Wednesday, 22 April 2009

“The China Fantasy”, by James Mann (Viking)

Mann-ChinaFantasy

“How Our Leaders Explain Away Chinese Repression”

This is just a quick review, as this book has been out for a couple of years already.

The China Fantasy is the third book about China written Mann, who is a former Los Angeles Times reporter and current author-in-residence at Johns Hopkins University’s Paul H Nitze School of Advance International Studies. The book is not meant as a book about China itself, rather it is about outside impressions of China. In other words, it is about US governmental, academic and media views of the world’s most populous and fastest-growing nation. “It is about the China of the elites, about the views of China that prevail in Washington… and i corporate headquarters around the globe.”

The book came into a good deal of criticism when it was released, ironically from people who – in certain ways – proved Mann’s point about American impressions of China and the US-China relationship. That is one largely based around conciliation and “understanding” of what Chinese leaders have to deal with, and saying/writing/advocating nothing that could jeopardize American investment and business concerns in China.

The author explains that “The Soothing Scenario”, which is the mainstream view of China (shared by business, scholars and presidents of both parties), “holds that China’s economic development will lead inexorably to an opening of China’s political system”, even though there has been little evidence of this being the case so far since the 1980s, when the scenario was widely adopted. Mann proposes a different possibility, and that is of a China that in the future does not democratise in the future. If this is what happens, considering the Soothing Scenario’s utilization for every trade and economic policy change towards China, “the American public will have been deceived”, the author says. He takes particular issue with the perceived softening of the US’s stance on human rights abuses under this scenario.

The picture Mann draws is rather negative. China, the authoritarian giant across the Pacific, tugging America any which way that suits it, comfortable in the knowledge that no noteworthy American official, scholar or journalist will write a truly damning peace on Chinese repression, authoritarianism, or human rights. All in the name of protecting business interests.

Mann takes scholars, government officials and journalists to task over their wholehearted acceptance that engagement will ultimately lead to all of America’s China dreams coming true. He provides plenty of “evidence” to suggest they are wrong and to back-up his position. It’s difficult to disagree. His sweeping statements don’t help his case, as there are plenty of scholars who do criticize China (see “The Mandarins”, by Ken Silverstein, for some repercussions of this).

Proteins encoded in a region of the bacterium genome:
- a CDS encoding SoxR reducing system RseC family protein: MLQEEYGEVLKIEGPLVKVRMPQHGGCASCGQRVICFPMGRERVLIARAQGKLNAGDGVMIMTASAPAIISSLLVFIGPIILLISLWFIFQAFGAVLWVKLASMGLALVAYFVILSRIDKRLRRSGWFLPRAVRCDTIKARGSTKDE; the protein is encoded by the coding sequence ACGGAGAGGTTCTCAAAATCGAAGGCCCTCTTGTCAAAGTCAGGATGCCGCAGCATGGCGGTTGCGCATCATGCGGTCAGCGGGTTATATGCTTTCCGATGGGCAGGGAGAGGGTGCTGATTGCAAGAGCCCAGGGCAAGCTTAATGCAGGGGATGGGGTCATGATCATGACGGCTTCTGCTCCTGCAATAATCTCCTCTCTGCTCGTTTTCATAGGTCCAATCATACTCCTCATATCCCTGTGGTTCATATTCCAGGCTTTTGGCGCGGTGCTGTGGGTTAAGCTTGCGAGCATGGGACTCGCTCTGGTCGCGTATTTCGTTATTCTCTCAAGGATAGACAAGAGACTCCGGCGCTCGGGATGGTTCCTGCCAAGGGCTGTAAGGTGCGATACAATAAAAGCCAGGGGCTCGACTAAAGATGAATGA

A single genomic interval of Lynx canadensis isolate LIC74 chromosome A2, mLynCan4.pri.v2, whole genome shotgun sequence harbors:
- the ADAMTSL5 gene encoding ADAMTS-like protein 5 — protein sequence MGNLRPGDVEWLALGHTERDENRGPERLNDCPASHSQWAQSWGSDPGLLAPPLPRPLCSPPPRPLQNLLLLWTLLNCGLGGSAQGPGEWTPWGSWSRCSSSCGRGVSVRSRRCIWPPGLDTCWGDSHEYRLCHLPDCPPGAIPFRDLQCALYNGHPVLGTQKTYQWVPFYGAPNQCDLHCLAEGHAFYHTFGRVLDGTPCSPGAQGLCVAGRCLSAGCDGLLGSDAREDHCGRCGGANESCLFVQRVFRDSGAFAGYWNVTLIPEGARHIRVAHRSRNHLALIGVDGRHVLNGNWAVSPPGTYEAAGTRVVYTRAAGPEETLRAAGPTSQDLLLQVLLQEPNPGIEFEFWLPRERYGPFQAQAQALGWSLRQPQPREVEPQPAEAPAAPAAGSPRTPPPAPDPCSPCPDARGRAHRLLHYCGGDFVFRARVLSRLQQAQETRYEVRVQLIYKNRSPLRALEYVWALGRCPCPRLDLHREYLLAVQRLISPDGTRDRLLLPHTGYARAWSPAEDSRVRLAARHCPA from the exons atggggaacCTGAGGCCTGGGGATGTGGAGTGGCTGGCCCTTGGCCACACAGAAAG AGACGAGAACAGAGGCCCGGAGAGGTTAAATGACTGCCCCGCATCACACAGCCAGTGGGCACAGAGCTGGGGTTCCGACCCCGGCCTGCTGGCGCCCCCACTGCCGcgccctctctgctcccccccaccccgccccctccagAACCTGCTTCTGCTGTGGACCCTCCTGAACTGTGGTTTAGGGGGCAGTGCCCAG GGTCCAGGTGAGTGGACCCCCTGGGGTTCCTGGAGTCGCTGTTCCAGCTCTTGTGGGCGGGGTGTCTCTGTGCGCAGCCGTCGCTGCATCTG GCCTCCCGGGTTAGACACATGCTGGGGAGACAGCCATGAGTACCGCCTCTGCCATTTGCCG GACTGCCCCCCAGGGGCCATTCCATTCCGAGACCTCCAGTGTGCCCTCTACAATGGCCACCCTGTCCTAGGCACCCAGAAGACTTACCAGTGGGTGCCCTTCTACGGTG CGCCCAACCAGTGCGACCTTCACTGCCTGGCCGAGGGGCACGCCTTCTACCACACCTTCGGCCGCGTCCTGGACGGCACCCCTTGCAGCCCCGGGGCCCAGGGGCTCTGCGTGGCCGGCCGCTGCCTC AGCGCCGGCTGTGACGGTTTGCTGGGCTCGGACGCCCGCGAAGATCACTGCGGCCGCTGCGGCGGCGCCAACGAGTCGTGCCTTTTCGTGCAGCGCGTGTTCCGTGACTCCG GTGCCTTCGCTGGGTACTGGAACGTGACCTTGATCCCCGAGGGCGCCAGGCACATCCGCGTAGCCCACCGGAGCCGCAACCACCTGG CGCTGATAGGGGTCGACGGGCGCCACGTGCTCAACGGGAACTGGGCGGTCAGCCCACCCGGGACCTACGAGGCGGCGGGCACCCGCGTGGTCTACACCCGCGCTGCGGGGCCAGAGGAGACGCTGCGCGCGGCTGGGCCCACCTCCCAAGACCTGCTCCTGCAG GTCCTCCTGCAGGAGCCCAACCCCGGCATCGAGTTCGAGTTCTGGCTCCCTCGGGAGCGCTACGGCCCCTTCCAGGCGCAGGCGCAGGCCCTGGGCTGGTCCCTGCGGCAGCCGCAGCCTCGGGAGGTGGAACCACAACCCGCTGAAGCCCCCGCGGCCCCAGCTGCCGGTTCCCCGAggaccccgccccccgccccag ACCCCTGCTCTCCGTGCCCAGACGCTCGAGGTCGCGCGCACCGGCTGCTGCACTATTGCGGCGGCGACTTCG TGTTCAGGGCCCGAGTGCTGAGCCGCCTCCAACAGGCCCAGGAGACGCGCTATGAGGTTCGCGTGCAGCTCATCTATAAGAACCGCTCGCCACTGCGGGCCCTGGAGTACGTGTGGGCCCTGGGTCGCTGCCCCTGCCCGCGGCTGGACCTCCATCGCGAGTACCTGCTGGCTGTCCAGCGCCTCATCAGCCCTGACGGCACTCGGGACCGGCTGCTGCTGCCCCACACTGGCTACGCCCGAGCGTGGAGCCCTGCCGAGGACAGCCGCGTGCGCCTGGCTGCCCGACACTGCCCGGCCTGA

The author takes particular issue with Nicholas Kristoff’s famous quote: “No middle class is content with more choices of coffees than of candidates on a ballot.” Mann refers to this as “The Starbucks Fallacy”, which suggests that because Chinese people now eat at McDonalds, drink Starbucks coffees, and buy clothes from The GAP, then they are becoming more like Americans, and therefore will want a political system more like America’s. It plays into the perception that the whole of China is as it appears in the coastal cities, those areas foreigners actually see, a perception Mann correctly points out is wrong, not to mention assuming the Chinese people have exactly the same desires as Americans (which, obviously, they don’t). This is not to say that the Chinese do not, en masse, want representative government, as Mann convincingly argues, but maybe the CCP is correct when they assert “Yes, but not just yet…”.

Not everyone will agree with Mann’s thesis. In fact, many have already rushed to publish opposition papers. But, regardless of whether or not you accept his argument whole, there are certainly plenty of truths within The China Fantasy. Mann thankfully didn’t give in to the hyper-anti-China rantings of some analysts, who subscribe to the “China Threat Theory”, and the book benefits immensely from this. Mann appears, to me at least, to want to open the Washington elites’ eyes to another possibility for China’s future, to dispel the wishful thinking and self-serving prophesies about China’s future, so the US can start dealing with China properly, with no preconceptions or unrealistic dreams. It is an admirable wish.

A very short book, it would have benefitted from a wider look at the relationship, as well as a little more context within which to locate his argument. Other than that, it is an enjoyable, thought-provoking, quick read. Recommended.

Also try: James Mann, Beijing Jeep (1997) & About Face (2000); David M Lampton, Same Bed, Different Dreams (2001); Susan Shirk, China: Fragile Superpower (2008); James Kynge, China Shakes The World (2005); Peter Navarro, The Coming China Wars (2008); Richard Bernstein & Ross H. Munro, The Coming Conflict With China (1998); Carla Hills & Dennis Blair (eds.), U.S.-China Relations: An Affirmative Agenda, A Responsible Course (2007)

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